herb sherard, madderlen, spurwort
Sheradia arvensis L.
Field madder is a small prostrate annual often plentiful on cultivated land especially on sandy, loamy and calcareous soils. It is native in arable fields, waste ground, verges, hedgebanks and on rough dry grassland and lawns. It is common throughout lowland Britain on all types of dry soils but is commonest on chalk grassland. It is not recorded above 1,250 ft in Britain.
In early surveys of Bedfordshire, Hertfordshire and Norfolk, field madder was found on all soil types but more usually on lighter loams and chalk. It is considered to be an indicator of lime and of loam soils.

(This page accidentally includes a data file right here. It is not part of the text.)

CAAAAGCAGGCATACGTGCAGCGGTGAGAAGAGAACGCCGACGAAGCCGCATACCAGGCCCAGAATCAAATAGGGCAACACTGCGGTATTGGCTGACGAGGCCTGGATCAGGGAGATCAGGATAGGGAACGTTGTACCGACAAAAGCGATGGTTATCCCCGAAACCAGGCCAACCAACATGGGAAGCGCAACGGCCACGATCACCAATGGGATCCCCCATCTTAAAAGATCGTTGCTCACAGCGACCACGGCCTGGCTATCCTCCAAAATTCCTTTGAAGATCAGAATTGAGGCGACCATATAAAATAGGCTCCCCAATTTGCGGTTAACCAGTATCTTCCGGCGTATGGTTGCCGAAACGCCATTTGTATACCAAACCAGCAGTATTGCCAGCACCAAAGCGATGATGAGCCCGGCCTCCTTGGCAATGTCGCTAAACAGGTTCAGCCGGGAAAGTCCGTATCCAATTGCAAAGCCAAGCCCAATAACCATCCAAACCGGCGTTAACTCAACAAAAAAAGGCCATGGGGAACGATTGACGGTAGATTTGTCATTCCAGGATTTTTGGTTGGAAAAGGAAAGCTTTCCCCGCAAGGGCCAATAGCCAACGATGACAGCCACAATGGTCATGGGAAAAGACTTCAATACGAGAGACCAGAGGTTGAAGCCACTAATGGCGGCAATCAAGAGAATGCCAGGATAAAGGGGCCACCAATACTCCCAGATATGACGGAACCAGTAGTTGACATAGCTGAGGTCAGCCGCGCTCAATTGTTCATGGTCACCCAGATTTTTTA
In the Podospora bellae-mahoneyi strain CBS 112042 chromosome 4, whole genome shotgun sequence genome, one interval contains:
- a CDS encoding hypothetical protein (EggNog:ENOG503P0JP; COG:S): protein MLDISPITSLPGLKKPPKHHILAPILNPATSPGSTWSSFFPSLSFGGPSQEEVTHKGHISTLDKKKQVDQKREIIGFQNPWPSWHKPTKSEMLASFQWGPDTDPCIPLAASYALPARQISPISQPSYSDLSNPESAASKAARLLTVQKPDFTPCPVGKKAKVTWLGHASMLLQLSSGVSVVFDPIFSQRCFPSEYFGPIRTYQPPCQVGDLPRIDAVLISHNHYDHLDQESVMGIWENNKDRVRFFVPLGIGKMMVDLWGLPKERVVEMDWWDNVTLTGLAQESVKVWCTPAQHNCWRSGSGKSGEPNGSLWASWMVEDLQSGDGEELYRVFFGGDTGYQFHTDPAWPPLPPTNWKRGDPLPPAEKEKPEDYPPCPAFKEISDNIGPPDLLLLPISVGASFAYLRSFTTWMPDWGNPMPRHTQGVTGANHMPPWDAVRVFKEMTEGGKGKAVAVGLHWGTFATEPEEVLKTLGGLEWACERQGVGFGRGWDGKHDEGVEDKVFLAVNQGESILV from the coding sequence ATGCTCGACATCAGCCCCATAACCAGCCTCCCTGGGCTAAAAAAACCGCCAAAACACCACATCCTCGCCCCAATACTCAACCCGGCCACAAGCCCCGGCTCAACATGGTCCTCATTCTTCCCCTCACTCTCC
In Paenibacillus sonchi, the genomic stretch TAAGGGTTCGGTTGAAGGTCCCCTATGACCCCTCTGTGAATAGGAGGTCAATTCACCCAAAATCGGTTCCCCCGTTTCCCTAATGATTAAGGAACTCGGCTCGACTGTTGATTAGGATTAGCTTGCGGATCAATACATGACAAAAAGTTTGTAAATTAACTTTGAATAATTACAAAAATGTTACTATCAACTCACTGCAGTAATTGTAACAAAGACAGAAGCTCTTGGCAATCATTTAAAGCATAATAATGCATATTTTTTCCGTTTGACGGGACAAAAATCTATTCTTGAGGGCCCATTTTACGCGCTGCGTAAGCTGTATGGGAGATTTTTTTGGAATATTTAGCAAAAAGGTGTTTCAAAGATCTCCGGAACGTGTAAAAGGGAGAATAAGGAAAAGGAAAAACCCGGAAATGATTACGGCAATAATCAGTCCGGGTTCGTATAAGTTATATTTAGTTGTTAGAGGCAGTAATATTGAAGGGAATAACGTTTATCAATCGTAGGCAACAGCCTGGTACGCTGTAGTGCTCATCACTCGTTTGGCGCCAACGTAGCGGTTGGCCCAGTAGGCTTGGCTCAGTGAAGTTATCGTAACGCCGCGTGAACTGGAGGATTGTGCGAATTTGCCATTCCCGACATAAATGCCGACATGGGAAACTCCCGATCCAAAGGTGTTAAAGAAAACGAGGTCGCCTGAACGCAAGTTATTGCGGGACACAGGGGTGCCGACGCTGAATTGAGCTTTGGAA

There is evidence that field madder was a weed of crops in the Bronze Age. More recently it was prevalent in clover crops having been introduced as a seed contaminant.
It is not the madder used in dyeing.
Field madder flowers from May to October.
Field madder seedlings emerge from April to October with the main peak of emergence in June and a smaller one in September.
Field madder seed has a relatively short persistence of less than 4 years in cultivated soil.
The seeds were a common contaminant in clover and grass seed of UK origin and from elsewhere.
Field madder may be controlled by surface cultivation from early spring onwards. It is important to prevent seeding by hoeing off the weed in crops that permit this.
Updated October 2007.